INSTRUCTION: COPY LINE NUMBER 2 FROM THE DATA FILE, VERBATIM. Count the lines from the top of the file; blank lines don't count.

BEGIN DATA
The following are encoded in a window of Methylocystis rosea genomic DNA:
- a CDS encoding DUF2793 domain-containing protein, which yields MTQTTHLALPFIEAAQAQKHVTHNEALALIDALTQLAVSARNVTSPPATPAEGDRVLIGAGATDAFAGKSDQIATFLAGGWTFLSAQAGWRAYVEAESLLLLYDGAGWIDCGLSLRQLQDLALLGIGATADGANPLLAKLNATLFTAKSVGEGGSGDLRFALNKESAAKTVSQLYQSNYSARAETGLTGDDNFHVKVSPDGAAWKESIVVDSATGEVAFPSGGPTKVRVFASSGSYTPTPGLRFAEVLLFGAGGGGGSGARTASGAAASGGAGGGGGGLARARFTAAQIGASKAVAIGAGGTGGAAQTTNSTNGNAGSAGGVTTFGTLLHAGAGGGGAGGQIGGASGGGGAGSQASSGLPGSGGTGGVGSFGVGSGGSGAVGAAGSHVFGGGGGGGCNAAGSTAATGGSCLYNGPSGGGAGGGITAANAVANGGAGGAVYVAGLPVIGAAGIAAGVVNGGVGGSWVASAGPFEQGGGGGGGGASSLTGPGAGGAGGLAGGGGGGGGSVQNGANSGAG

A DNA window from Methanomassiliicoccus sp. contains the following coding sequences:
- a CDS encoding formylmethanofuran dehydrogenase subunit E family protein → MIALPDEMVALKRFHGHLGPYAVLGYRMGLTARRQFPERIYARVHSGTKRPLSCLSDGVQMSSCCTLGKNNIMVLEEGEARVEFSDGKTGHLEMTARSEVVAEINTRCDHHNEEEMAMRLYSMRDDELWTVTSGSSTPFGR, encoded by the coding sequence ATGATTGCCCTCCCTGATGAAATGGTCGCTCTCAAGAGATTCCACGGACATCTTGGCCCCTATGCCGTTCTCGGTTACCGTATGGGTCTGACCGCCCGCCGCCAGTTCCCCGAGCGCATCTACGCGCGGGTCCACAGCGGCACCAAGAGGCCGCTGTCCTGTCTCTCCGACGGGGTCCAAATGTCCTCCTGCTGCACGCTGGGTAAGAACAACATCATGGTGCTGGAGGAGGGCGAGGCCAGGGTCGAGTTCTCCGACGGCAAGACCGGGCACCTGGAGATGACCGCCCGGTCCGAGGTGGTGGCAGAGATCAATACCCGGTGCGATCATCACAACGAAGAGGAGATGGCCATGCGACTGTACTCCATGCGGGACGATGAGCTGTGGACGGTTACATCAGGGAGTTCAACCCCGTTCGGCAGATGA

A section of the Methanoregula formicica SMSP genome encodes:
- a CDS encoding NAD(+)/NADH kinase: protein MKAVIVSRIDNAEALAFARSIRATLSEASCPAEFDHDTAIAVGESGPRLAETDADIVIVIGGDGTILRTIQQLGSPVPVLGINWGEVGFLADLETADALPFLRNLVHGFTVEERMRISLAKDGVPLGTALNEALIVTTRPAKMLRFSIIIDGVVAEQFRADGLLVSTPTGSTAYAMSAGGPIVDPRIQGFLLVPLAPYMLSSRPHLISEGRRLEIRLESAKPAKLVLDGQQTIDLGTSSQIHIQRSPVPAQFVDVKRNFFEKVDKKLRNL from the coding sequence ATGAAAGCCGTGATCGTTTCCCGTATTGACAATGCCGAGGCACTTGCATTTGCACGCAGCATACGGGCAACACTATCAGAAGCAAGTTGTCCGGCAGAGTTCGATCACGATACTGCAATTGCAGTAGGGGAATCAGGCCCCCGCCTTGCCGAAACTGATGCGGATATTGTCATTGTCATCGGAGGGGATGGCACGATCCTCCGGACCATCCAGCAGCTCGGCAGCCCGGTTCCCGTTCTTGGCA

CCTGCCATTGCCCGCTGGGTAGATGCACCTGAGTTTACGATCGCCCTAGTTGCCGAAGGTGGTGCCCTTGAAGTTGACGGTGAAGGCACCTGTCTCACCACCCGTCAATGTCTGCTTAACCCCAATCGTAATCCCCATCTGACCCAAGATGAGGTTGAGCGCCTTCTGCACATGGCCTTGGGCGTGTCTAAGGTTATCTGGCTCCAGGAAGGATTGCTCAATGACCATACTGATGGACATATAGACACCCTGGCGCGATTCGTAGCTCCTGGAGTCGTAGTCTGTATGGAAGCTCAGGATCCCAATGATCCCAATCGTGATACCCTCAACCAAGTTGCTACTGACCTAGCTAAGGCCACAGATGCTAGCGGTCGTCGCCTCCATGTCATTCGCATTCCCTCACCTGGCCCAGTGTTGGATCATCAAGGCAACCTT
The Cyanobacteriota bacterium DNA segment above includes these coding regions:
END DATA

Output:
- a CDS encoding DUF2793 domain-containing protein, which yields MTQTTHLALPFIEAAQAQKHVTHNEALALIDALTQLAVSARNVTSPPATPAEGDRVLIGAGATDAFAGKSDQIATFLAGGWTFLSAQAGWRAYVEAESLLLLYDGAGWIDCGLSLRQLQDLALLGIGATADGANPLLAKLNATLFTAKSVGEGGSGDLRFALNKESAAKTVSQLYQSNYSARAETGLTGDDNFHVKVSPDGAAWKESIVVDSATGEVAFPSGGPTKVRVFASSGSYTPTPGLRFAEVLLFGAGGGGGSGARTASGAAASGGAGGGGGGLARARFTAAQIGASKAVAIGAGGTGGAAQTTNSTNGNAGSAGGVTTFGTLLHAGAGGGGAGGQIGGASGGGGAGSQASSGLPGSGGTGGVGSFGVGSGGSGAVGAAGSHVFGGGGGGGCNAAGSTAATGGSCLYNGPSGGGAGGGITAANAVANGGAGGAVYVAGLPVIGAAGIAAGVVNGGVGGSWVASAGPFEQGGGGGGGGASSLTGPGAGGAGGLAGGGGGGGGSVQNGANSGAG